Are your customers followers of the herd or addicted to scarcity?
“Thaw with her gentle persuasion is more powerful than Thor with his hammer. The one melts; the other breaks into pieces.” – Henry David Thoreau
Persuasion is an old and powerful strategy. Aristotle thought about persuasion. The goal of persuasion is to change someone's attitudes or behaviour. Much has been written on this topic, and of course, it is also of great interest to marketing and selling.
Since the time Aristotle first thought about this topic, neuromarketing has shed new light into the dark and provides new answers as to why certain persuasion strategies work with some consumers, and others don’t. You may have experienced yourself that one type of call to action or piece of communication has worked for your competitor, but didn’t work for your brand? Or it worked for your brand in one context, but not in another?
The answer lies in understanding who your target audience is for a particular message and which subconscious motives determine their behavior.
Let me give you two examples of persuasion strategies that have proven to work with two distinct audiences/target groups: scarcity and social proof (following the herd).
The power of scarcity
Scarcity is the very powerful principle of artificial shortage. The less there are, the more desirable and precious things tend to seem. So drawing attention to the limited amount of stock that is left, time limitations or barriers of accessibility will increase the perceived value of a product or service and make the customer want to hunt it down. This is most prevalent with a customer type that is intrinsically motivated by success, status, power and challenge. They are called Performer types.
By way of example, booking.com uses this kind of persuasion extensively. Not only is the site visitor always aware of how many other hunters are looking at the prey (‘there are four people looking at this hotel’), with the last one striking ‘two minutes ago’, they also tell you that the hotel is likely to sell out soon, and indicate the limited amount of rooms left.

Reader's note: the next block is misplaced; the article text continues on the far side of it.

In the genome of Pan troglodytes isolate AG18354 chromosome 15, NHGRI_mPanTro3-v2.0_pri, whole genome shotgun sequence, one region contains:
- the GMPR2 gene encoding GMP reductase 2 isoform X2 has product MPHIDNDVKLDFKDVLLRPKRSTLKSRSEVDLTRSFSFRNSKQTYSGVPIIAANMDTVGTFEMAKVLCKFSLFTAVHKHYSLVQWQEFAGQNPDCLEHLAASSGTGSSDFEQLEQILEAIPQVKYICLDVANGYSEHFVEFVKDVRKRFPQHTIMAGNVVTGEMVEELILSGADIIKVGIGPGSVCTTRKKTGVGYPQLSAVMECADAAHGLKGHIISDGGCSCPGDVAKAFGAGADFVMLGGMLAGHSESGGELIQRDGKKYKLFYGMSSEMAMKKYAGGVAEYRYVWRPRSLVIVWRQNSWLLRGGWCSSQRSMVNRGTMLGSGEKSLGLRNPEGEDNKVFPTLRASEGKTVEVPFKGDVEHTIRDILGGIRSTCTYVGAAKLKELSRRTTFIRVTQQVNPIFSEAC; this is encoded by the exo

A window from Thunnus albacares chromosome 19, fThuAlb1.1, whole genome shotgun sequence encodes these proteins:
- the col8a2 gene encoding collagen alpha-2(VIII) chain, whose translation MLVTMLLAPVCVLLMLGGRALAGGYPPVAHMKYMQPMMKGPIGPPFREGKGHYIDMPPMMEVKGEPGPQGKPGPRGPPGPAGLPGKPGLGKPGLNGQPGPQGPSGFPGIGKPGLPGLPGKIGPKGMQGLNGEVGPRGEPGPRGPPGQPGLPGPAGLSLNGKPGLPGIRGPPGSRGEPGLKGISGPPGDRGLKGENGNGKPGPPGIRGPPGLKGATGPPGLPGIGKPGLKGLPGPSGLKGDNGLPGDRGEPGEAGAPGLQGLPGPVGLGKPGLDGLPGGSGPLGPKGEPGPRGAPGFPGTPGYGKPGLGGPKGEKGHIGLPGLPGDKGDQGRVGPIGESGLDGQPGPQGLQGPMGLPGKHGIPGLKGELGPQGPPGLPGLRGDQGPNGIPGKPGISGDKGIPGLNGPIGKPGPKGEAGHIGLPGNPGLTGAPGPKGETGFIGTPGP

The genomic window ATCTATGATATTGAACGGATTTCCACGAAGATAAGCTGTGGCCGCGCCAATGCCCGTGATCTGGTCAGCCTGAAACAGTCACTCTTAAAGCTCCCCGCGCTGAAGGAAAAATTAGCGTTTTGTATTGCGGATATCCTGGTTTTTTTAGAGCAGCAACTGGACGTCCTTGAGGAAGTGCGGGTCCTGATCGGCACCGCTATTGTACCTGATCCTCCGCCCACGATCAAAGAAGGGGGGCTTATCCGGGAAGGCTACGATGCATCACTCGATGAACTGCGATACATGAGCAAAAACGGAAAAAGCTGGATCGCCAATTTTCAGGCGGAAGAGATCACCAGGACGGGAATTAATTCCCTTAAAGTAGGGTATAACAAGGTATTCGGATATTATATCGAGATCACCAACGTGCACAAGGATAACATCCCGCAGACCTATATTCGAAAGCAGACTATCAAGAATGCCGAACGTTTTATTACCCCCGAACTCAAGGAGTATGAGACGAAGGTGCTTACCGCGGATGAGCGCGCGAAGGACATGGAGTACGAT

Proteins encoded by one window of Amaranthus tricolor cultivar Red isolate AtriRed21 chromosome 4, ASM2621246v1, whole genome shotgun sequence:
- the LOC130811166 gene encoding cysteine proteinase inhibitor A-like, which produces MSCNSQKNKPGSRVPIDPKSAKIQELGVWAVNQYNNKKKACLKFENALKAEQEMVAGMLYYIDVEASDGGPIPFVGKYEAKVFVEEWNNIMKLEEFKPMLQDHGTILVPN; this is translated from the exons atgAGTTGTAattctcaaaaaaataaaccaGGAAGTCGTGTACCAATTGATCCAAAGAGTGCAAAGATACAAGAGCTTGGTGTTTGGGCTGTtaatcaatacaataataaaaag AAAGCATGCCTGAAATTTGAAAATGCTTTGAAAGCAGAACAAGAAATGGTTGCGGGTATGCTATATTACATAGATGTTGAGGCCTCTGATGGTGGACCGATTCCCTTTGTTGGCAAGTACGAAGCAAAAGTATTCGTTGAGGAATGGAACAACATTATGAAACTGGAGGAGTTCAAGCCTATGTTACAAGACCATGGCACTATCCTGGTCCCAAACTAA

If there was such a thing as the ‘buy button’ in the brain – this is as close as it gets to pushing it with the Performer. Different case studies showed that this can often result in a double digit increase of click-to-cart conversion (Sources: Neuromarketing Congress Munich 2012, Neuro Retail revolution Amsterdam 2013).
Luxury retailers also make use of this principle, although often in a more subtle way. Land Rover, for example, advertises limited edition ranges, some of the most premium fashion designers only provide price ‘on enquiry’ and the hottest nightclubs create scarcity and desirability by creating barriers of accessibility and filtering would-be patrons.
While some consumer personality types get turned off by this, even scared, the Performer gets intrigued and by all means available tries to get a small piece of the pie and belong to the club.
The power of social proof
Thirty-four per cent of Australian consumers have an emphasised drive for safety, reassurance and risk-avoidance. The neuro-scientifically established limbic® consumer personality type model calls them the Harmonisers. These consumers are particularly on the lookout for social proof. Underlying this is the principle of social desirability, meaning that humans tend to observe and imitate the behaviour of other humans and are strongly influenced by what others do, like or recommend. Nevertheless, this is true for some more than for others. The personality type Harmoniser especially seeks to conform, fit in and thereby obtain social reassurance.
So when communicating to the herd-driven Harmoniser you should not only incorporate ranking, rating and commentary functions, but also place them on an appropriate, prominent spot on the website that will provide the user with the necessary reassurance from others.
Booking.com also uses this principle extensively, where consumer endorsements, rankings and popular choices are incorporated.
But as for persuasion – less is more. Consumers have different persuasion profiles and understanding their underlying motivators is critical to deploy strategies that will work.
Katharina Kuehn is director of RDG Insights. She specialises in providing retailers and brands with the missing link between understanding the real drivers of consumer behaviours and informing the strategic branding and operational implications at the point of sale.